In 1967 Nashville songwriter, Bobby Braddock couldn’t sleep one night. He found himself going into his car and driving round the city until he came to a well known beauty spot where he sat behind the wheel listening and absorbing all of the, newly released, Sergeant Pepper’s Lonely Hearts Club Band. It was, he says, a record which changed his life.

These days it’s hard to imagine the impact that one long playing album could make but safe to say a little of that excitement has been recreated by BBC 6 Music when they chose to have a world wide listening party for Radiohead’s new album, “A Moon Shaped Pool.’ I couldn’t make the party on Sunday so I’m listening to the noble Tom Robinson presenting the show now. I love radio events like these as it’s obvious Tom knows only as much about the record as the listener and we’re all experiencing something quite new together for the first time. As I write, I’m also hugely inspired by the record which invites you in in a way that makes you know you want to return and explore the deeper (moon-shaped) pool.

I say all this because I’m amazed at pop music’s ability to continually reinvent itself. As much as anyone must have thought The Beatles had said it all by 1966 the public learned a whole new chapter was opening up. It’s here that Bobby Braddock and his lonely vigil come into focus for me. Around that same time a young Georgia kid was reshaping the music of that other great sixties band, The Byrds by allowing them to drift away from their earlier folk influences to absorbing the country music of their own homeland. Sweetheart of The Rodeo came out in 1968 and within a year or so Gram parsons would leave the Byrds to form his own cosmic country outfit The Flying Burrito Brothers. It’s funny now that there is now a new generation of artists who are rediscovering Gram and The Burritos in the same way that he once opened the rock generation’s ears to Buck Owens and Merle Haggard.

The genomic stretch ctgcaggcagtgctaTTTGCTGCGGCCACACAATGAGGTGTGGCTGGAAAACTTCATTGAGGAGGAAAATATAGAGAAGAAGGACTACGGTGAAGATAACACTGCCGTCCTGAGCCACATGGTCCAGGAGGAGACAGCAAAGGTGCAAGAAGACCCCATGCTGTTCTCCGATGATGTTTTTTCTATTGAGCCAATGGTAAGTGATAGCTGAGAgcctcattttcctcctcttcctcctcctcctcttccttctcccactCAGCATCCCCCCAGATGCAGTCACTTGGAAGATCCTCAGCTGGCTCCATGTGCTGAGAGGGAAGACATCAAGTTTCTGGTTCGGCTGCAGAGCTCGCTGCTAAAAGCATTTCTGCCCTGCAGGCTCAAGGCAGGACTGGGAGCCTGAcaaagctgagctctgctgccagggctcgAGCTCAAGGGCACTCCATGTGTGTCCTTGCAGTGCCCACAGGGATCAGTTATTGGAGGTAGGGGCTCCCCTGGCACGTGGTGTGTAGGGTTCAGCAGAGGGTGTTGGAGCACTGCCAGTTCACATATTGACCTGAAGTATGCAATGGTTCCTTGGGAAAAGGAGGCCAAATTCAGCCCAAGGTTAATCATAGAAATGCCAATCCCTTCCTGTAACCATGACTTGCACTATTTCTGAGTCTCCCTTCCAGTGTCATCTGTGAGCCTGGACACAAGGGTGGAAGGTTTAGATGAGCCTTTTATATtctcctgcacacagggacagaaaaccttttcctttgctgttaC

Cale Tyson is part of that new generation of young country artists who want to keep country …well country and are content not to make every song sound like a melody plonked on to a U2 B side from 1987. We me Cale in Nashville back in March when he was just finishing a rehearsal and we headed off for a beer with him to a local watering hole. That bar turned out to be an American Legion hall which was hosting its Tuesday Night Honky Tonk. It was a  fascinating evening: purple hearts on the wall, vets at he bar and in the function suite some pals of Cale’s playing great country covers to a mixed room of hipsters and hillbillies. What’s not to love?



We spent a good part of that evening catching up with Cale as the Honky Tonk progressed and you can hear all of that conversation concerning Cale’s excellent new album, ‘Carless Soul’ on this Tuesday’s Another Country. We’ve got some brilliant other music for you and look out for new records by Martina McBride, Dylan LeBlanc and Daniel Romano as well as a vinyl moment from Marty Robbins that might well be worth staying in for. All this on BBC Radio Scotland from five past nine.

On the New Tradition I’ll be playing you some very varied music this Wednesday on BBC Radio 2. We’ll find a song that suits our mood then we’ll make that our theme for the next hour tracing back the music to its roots. We’re live from 10 so join me if you can.